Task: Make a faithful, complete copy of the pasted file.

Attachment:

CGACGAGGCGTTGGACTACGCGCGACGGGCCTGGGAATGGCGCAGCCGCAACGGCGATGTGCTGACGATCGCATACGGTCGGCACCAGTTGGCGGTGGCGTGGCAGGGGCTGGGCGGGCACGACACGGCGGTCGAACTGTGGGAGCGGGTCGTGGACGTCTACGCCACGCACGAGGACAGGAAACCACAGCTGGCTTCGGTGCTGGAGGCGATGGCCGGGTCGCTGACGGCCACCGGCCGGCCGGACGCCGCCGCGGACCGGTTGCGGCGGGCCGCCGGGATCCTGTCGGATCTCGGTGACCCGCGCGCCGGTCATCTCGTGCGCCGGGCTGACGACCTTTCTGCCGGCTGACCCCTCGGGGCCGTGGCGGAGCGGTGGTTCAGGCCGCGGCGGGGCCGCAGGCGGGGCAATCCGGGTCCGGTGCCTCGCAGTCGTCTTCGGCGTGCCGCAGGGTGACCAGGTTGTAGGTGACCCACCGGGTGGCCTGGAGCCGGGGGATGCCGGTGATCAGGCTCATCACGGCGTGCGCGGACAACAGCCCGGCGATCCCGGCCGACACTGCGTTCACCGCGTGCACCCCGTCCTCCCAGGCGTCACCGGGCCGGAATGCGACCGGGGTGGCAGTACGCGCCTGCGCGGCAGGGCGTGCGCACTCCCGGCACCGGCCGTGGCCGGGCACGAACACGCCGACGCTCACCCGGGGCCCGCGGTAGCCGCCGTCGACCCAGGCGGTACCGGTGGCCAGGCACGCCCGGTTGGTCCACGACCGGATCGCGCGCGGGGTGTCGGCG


CGACGAGGCGTTGGACTACGCGCGACGGGCCTGGGAATGGCGCAGCCGCAACGGCGATGTGCTGACGATCGCATACGGTCGGCACCAGTTGGCGGTGGCGTGGCAGGGGCTGGGCGGGCACGACACGGCGGTCGAACTGTGGGAGCGGGTCGTGGACGTCTACGCCACGCACGAGGACAGGAAACCACAGCTGGCTTCGGTGCTGGAGGCGATGGCCGGGTCGCTGACGGCCACCGGCCGGCCGGACGCCGCCGCGGACCGGTTGCGGCGGGCCGCCGGGATCCTGTCGGATCTCGGTGACCCGCGCGCCGGTCATCTCGTGCGCCGGGCTGACGACCTTTCTGCCGGCTGACCCCTCGGGGCCGTGGCGGAGCGGTGGTTCAGGCCGCGGCGGGGCCGCAGGCGGGGCAATCCGGGTCCGGTGCCTCGCAGTCGTCTTCGGCGTGCCGCAGGGTGACCAGGTTGTAGGTGACCCACCGGGTGGCCTGGAGCCGGGGGATGCCGGTGATCAGGCTCATCACGGCGTGCGCGGACAACAGCCCGGCGATCCCGGCCGACACTGCGTTCACCGCGTGCACCCCGTCCTCCCAGGCGTCACCGGGCCGGAATGCGACCGGGGTGGCAGTACGCGCCTGCGCGGCAGGGCGTGCGCACTCCCGGCACCGGCCGTGGCCGGGCACGAACACGCCGACGCTCACCCGGGGCCCGCGGTAGCCGCCGTCGACCCAGGCGGTACCGGTGGCCAGGCACGCCCGGTTGGTCCACGACCGGATCGCGCGCGGGGTGTCGGCG